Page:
October 15, 2008
As one couple learned, sometimes life is all about being in the right place at the right time.
It was a crisp, chilly November day in 2006 when Moshe and Jacqueline Tal sat in Dr. Susan Mackinnon’s office for another post-cancer check-up. When they saw Mackinnon walk in, and without even looking at one another, they announced, “We’re in.”
Less than a year later, in April 2007, two dreams became a reality. With help from a $1 million donation from the Tals, Barnes-Jewish Hospital opened the Tal Nerve Research Center.
The Tal’s saga started when they left their home in Oklahoma City so Jacqueline could consult Mackinnon, a renowned surgeon at Barnes-Jewish Hospital.
Jacqueline Tal, a retired model, was a busy mother enjoying life with her four children, when she realized moving her right hand was causing intense pain and becoming more difficult to move by the day. Unsure and confused about the cause, the Tals visited several doctors in Oklahoma City.
“No one knew what the problem was,” Moshe says. “One doctor even said it was all in my wife’s head.” Frustrated and desperate for answers, the two were surfing the Internet when they came across Mackinnon, a pioneer in the nerve transplant field who specializes in neural surgeries and reparations. The esteemed doctor performed the world’s first successful nerve transplant on a 12-year-old boy in 1993.
After initial visits with Mackinnon in 2001, Jacqueline learned she had a rare nerve cancer – so rare that Jacqueline was only the fifth person in the world diagnosed with the disease. Her cancerous cells had formed a tumor in her right arm, causing lumps to form under the skin.
In April 2001, Jacqueline underwent corrective surgery. Mackinnon removed nerves taken from Jacqueline’s breast and transplanted them into her right hand.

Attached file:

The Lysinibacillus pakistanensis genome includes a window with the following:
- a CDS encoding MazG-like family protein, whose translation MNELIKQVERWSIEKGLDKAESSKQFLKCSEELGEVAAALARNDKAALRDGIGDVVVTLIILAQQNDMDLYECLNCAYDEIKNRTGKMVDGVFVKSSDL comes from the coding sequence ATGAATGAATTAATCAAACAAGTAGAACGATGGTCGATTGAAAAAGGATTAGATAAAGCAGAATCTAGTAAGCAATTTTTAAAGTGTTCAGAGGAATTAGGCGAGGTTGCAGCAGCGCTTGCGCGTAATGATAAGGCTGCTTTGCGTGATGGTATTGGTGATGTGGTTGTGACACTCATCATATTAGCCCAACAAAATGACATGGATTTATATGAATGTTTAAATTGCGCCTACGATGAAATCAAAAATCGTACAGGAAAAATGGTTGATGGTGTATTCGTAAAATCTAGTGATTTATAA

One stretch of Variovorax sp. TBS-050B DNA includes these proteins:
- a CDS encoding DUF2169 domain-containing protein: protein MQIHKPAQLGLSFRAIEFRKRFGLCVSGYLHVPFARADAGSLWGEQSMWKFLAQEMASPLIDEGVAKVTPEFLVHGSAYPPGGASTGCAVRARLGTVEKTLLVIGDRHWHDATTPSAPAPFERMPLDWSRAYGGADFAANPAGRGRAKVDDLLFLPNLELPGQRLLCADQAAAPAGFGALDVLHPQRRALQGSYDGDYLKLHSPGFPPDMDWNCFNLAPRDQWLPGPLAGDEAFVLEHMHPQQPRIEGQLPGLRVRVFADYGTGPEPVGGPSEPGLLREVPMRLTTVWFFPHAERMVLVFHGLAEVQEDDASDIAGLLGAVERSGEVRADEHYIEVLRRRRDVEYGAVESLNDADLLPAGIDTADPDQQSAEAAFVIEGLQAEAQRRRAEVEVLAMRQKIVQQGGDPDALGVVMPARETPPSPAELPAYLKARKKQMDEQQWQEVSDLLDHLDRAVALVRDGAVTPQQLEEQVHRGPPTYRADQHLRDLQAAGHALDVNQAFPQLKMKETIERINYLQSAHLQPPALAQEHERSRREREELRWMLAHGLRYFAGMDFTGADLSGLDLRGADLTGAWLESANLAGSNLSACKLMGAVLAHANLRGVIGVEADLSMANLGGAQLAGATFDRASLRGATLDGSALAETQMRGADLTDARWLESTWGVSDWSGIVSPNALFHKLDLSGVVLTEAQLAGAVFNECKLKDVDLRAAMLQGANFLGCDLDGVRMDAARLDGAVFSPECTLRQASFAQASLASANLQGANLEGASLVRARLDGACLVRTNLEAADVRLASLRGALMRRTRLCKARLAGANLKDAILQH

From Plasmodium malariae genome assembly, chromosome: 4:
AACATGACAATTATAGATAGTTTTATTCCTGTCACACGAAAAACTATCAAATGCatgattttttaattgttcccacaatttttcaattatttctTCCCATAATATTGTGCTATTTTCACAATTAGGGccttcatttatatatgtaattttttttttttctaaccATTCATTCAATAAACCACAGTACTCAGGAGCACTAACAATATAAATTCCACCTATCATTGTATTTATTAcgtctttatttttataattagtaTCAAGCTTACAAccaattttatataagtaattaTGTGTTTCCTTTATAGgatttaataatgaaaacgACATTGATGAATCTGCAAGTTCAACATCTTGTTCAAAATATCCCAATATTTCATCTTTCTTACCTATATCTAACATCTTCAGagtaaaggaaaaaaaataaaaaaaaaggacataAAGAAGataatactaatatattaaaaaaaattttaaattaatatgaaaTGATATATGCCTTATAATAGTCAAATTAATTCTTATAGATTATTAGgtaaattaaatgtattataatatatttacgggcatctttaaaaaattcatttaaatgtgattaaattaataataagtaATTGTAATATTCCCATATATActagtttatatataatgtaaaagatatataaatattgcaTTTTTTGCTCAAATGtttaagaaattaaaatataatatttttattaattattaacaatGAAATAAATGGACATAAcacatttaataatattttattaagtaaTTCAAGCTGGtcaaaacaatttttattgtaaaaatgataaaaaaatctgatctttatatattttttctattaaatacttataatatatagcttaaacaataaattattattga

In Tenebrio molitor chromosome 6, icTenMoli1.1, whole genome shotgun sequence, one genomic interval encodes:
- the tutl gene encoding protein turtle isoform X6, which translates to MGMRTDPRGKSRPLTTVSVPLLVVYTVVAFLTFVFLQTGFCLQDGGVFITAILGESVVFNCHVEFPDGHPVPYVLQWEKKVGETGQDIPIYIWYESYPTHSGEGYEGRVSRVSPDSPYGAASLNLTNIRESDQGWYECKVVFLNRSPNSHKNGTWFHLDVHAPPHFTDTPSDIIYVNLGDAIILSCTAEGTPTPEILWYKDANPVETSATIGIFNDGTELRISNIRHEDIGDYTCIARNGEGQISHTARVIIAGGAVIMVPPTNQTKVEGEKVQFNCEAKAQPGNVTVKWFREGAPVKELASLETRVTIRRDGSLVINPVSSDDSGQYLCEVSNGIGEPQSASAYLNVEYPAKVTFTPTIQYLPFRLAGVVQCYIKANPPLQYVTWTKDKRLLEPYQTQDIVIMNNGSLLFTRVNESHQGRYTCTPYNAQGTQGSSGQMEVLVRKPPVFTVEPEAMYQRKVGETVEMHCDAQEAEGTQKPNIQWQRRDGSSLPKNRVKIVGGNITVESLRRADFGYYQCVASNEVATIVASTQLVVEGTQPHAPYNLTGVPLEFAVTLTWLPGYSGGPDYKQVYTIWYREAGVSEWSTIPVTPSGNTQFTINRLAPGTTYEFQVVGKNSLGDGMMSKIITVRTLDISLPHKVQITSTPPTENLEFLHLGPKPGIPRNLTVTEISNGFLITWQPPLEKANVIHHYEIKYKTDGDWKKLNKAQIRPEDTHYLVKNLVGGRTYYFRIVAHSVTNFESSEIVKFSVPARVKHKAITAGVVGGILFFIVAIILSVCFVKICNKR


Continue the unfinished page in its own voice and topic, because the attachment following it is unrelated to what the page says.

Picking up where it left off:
After the surgery, Jacqueline underwent a challenging recovery. Healing both mentally and physically for three months, the couple lived in a nearby St. Louis hotel as Jacqueline underwent radiation therapy.
“Dr. Mackinnon’s emotional support was as important as getting rid of the cancer,” Moshe says. “She’s been more than a doctor, she’s been a true friend.”
Today, Jacqueline is cancer free and has regained 50 percent mobility in her right hand.
“I still help her brush her hair and put on her make-up sometimes, but she’s really enjoying life now,” Moshe says of his wife, who is now pain-free and as active as before. Mackinnon helped Jacqueline realize the dream of restoring her normal life, so the couple in turn made it possible for Mackinnon to conduct groundbreaking research.
In April 2007, the couple gave their first $100,000 and will continue to give that amount annually for the next 10 years. The money helped to create the center and now goes toward finding new researchers as well as paying for microscopes, and even a worldwide database with information about nerve cancer in which doctors and researchers from other countries can log in and compare side effects.
“We love Barnes-Jewish, the whole team,” Moshe says. “It’s the first peripheral nerve center in the world and we are honored to be a part of it.”
The Tals hope they’ve set an example for their children and that they, too, will continue the gift of giving. The couple hopes to raise an additional six or seven million dollars for the nerve center through fundraisers and events. Moshe, an avid car collector, is willing to sacrifice his favorite hobby for the cause. Owning titles to more than 17 classic cars, including a 2003 special-edition Corvette, Moshe says he will happily part ways with his favorite car to further the cause.
Although he says his cars were his pride and joy, the nerve center now fits that bill. “The nerve center is our baby now,” Moshe says. “It’s our dream, our life project. God didn’t give me money to go buy cars; we give and we get.”
From the Barnes-Jewish Hospital Foundation's Giving Magazine, Fall 2008